I had always been active growing up; outdoors most days, played cricket, netball, football, rode my bike as much as I could. When I got to high school, I was drawn to basketball, mostly due to a genetic predisposition for tallness. Then, when I was 15, I joined the rowing team – in which, initially, I was the only male. #winning.
During high school, rowing taught me discipline, increased my fitness and changed my body shape, giving me physical strength as well as confidence. When I left school, I got a job as a doorman and worked in bars. I did everything from glassing to cooking up breakfasts for the early commuters.
When I was 23 when I wasn’t working in bars or playing my guitar, I was at the gym. I realised that exercise had always been an important part of my life and it’s what gave me confidence in the first place. So naturally, it made sense for me to become a personal trainer so I could help others not only improve their bodies but boost their self-confidence through exercise that they actually enjoyed.
As a kid I’d had my fair share being the butt of jokes. I was the tallest and heaviest in my class until I was 14 and teased for my size. I had a gap in my front teeth and a strange mum-cut to boot! And who could forget those early 90’s polyprop jumpers… Yikes! I guess the psychological trauma of that, mixed with the images and messages from the American TV shows that I adored, left me feeling a little deflated once those teenage hormones kicked in. As anyone who’s been bullied knows, primary school ain’t got shit on high school disses! So, the bullying continued during my early years of high school and ate away at my self-worth.
When I started rowing, things changed for me. Being the only male from my school, I was put in training boats with the St Pat’s Town boys. I was nervous as hell. I’d specifically chosen to go to Onslow for the inclusive learning environment and now I was training with a group of Catholic boys from an all-male school. I was psyching myself up for the terror of being teased by people I perceived to be professional bullies.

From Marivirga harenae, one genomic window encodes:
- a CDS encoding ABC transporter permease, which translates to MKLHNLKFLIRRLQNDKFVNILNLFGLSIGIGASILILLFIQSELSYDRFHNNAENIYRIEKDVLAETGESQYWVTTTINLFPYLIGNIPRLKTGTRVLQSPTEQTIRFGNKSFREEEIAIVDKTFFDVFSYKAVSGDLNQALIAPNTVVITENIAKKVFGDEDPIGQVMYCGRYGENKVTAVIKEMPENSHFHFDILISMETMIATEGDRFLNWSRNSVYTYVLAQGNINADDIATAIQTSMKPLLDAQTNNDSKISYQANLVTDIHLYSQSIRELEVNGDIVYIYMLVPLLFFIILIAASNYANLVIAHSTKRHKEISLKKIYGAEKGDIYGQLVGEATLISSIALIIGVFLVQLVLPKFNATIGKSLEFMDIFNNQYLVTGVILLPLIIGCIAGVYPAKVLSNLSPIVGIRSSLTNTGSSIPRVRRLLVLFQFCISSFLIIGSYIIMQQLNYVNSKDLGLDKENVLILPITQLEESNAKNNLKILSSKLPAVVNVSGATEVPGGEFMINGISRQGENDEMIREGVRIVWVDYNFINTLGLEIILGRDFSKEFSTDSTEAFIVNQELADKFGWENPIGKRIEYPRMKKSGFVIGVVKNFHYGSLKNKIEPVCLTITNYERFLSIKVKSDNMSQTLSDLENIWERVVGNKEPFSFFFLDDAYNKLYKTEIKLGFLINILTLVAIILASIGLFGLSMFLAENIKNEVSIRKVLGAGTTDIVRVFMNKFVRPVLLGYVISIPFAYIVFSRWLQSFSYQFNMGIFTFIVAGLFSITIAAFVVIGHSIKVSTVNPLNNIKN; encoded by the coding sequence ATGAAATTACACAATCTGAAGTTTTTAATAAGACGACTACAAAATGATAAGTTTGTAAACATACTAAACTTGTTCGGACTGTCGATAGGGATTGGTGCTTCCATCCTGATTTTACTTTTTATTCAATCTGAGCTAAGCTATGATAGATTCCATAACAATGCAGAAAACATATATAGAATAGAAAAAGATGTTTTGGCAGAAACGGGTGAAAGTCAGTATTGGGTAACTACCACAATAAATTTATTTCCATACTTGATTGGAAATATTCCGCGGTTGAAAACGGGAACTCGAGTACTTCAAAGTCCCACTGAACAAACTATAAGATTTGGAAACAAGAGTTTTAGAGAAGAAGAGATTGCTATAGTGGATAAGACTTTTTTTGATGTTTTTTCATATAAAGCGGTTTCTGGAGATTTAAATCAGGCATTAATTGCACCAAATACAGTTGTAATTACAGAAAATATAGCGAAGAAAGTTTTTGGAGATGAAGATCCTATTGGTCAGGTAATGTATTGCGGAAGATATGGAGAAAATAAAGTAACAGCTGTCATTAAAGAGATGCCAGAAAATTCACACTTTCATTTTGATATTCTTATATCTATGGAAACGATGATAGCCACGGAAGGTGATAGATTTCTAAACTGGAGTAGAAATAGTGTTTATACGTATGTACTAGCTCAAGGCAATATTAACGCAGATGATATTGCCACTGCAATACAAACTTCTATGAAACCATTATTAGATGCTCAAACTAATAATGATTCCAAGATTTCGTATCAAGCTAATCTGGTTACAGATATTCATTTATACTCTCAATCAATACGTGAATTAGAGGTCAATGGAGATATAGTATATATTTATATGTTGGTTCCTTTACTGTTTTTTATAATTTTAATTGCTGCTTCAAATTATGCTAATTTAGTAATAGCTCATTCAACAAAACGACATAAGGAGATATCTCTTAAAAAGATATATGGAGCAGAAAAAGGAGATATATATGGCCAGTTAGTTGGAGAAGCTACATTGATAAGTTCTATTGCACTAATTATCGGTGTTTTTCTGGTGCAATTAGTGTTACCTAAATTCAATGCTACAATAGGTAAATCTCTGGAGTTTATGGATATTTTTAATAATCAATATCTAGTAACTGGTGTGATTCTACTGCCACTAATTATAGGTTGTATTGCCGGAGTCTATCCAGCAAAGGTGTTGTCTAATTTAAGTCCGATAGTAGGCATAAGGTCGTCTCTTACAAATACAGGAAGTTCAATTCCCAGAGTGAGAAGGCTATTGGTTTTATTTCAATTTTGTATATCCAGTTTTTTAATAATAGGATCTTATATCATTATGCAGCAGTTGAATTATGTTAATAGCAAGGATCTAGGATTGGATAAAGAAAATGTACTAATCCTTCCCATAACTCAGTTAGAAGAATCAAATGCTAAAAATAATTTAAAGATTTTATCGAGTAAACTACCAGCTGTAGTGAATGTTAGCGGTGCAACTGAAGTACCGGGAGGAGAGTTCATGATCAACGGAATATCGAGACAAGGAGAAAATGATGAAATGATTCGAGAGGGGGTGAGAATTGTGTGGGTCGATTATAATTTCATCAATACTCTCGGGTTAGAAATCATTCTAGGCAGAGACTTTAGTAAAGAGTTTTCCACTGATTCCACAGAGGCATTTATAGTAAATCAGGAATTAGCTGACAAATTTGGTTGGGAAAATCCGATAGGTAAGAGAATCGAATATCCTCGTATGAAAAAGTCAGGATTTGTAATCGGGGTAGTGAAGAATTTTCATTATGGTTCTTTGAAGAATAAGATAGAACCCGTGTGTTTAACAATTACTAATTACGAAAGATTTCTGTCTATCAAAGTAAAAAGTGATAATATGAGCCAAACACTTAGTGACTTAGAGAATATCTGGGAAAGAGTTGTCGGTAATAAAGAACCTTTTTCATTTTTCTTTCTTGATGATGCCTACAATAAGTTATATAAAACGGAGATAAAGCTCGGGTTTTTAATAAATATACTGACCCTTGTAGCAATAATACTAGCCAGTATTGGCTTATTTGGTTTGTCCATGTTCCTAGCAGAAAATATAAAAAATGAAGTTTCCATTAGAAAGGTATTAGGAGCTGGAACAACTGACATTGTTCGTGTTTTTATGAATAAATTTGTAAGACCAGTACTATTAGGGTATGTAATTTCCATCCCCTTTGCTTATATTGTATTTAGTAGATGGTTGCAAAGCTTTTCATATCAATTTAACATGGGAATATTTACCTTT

Oh, how wrong I was.
Once the introductions were made, we got to work. I got a bit of shit from being from the other school, but I really felt like they were laughing with me. The banter was light-hearted and swung both ways, in the purest sense of comradery. We quickly became friends and suffered through the early morning and after school training sessions as a team. To help get through cold rough waters of Wellington Harbour, we would make up songs while in the boats. This also helped us keep rhythm. During training camps and regattas, we would get our guitars out to entertain the other squads and even serenade some girls. The training was demanding, the racing was excruciating and there was no time for a social life in season. None of that mattered because the comradery made it fun. We didn’t even really consider the grueling sessions to be exercise because we loved it. It’s through all this that my overall character was built. It was something I’d never experienced before and it made it all worthwhile. My body shape changed, my self-confidence grew and we were having fun.
These are the memories that drew me out of hospo and into the fitness industry. I wanted to help people build self-confidence through exercise and make it fun.
I quickly got a job as a gym instructor at Les Mills. I was already a member there so this was great; now I was getting paid to be there AND getting a free membership – pinch me!
A gymmie’s role is about keeping the place tidy for members as well as interacting with them and showing them through basic, pre-written programs. I worked as many shifts as I could get my hands on; opening, closing, covering at other gyms in the city. Les Mills also offers really great training modules to prepare gym instructors to become fully-fledged personal trainers. After about 6-8 months of this, I was ready to become a PT.
It was around this time that Luke and I met. He was managing the cafe over the road from the gym so we would chat most days. The cafe was the go-to spot for most of the gym team, they did great food and, while I was partial to their caramel slice, their chocolate brownie was the best I’ve ever had. Period. I’ve never had a brownie as good since and I don’t think I ever will. I now know this was due to overwhelming sugar content, but that’s by the by!